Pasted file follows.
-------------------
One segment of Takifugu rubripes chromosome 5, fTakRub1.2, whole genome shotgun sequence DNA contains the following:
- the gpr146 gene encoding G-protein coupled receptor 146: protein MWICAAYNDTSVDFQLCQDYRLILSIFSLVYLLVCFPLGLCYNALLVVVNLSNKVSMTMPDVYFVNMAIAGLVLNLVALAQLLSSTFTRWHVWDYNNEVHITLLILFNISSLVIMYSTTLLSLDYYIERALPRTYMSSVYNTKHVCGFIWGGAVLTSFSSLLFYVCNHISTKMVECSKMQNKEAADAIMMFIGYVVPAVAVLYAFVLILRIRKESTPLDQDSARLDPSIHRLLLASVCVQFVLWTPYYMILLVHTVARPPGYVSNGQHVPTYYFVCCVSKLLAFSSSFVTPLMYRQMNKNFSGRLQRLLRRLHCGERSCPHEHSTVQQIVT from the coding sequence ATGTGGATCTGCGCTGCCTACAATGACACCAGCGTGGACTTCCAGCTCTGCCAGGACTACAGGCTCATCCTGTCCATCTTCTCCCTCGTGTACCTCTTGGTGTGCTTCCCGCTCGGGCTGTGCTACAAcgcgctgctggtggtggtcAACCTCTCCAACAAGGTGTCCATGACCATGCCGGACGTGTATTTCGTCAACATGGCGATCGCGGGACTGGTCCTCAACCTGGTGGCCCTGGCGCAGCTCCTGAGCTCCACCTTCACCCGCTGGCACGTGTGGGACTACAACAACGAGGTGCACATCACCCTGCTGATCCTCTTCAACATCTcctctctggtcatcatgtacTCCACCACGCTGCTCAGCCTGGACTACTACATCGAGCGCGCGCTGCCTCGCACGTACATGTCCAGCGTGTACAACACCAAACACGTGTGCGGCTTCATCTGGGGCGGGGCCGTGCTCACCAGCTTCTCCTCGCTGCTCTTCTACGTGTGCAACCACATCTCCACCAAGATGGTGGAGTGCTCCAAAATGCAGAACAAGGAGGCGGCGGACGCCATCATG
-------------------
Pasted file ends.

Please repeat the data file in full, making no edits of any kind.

One segment of Takifugu rubripes chromosome 5, fTakRub1.2, whole genome shotgun sequence DNA contains the following:
- the gpr146 gene encoding G-protein coupled receptor 146: protein MWICAAYNDTSVDFQLCQDYRLILSIFSLVYLLVCFPLGLCYNALLVVVNLSNKVSMTMPDVYFVNMAIAGLVLNLVALAQLLSSTFTRWHVWDYNNEVHITLLILFNISSLVIMYSTTLLSLDYYIERALPRTYMSSVYNTKHVCGFIWGGAVLTSFSSLLFYVCNHISTKMVECSKMQNKEAADAIMMFIGYVVPAVAVLYAFVLILRIRKESTPLDQDSARLDPSIHRLLLASVCVQFVLWTPYYMILLVHTVARPPGYVSNGQHVPTYYFVCCVSKLLAFSSSFVTPLMYRQMNKNFSGRLQRLLRRLHCGERSCPHEHSTVQQIVT from the coding sequence ATGTGGATCTGCGCTGCCTACAATGACACCAGCGTGGACTTCCAGCTCTGCCAGGACTACAGGCTCATCCTGTCCATCTTCTCCCTCGTGTACCTCTTGGTGTGCTTCCCGCTCGGGCTGTGCTACAAcgcgctgctggtggtggtcAACCTCTCCAACAAGGTGTCCATGACCATGCCGGACGTGTATTTCGTCAACATGGCGATCGCGGGACTGGTCCTCAACCTGGTGGCCCTGGCGCAGCTCCTGAGCTCCACCTTCACCCGCTGGCACGTGTGGGACTACAACAACGAGGTGCACATCACCCTGCTGATCCTCTTCAACATCTcctctctggtcatcatgtacTCCACCACGCTGCTCAGCCTGGACTACTACATCGAGCGCGCGCTGCCTCGCACGTACATGTCCAGCGTGTACAACACCAAACACGTGTGCGGCTTCATCTGGGGCGGGGCCGTGCTCACCAGCTTCTCCTCGCTGCTCTTCTACGTGTGCAACCACATCTCCACCAAGATGGTGGAGTGCTCCAAAATGCAGAACAAGGAGGCGGCGGACGCCATCATG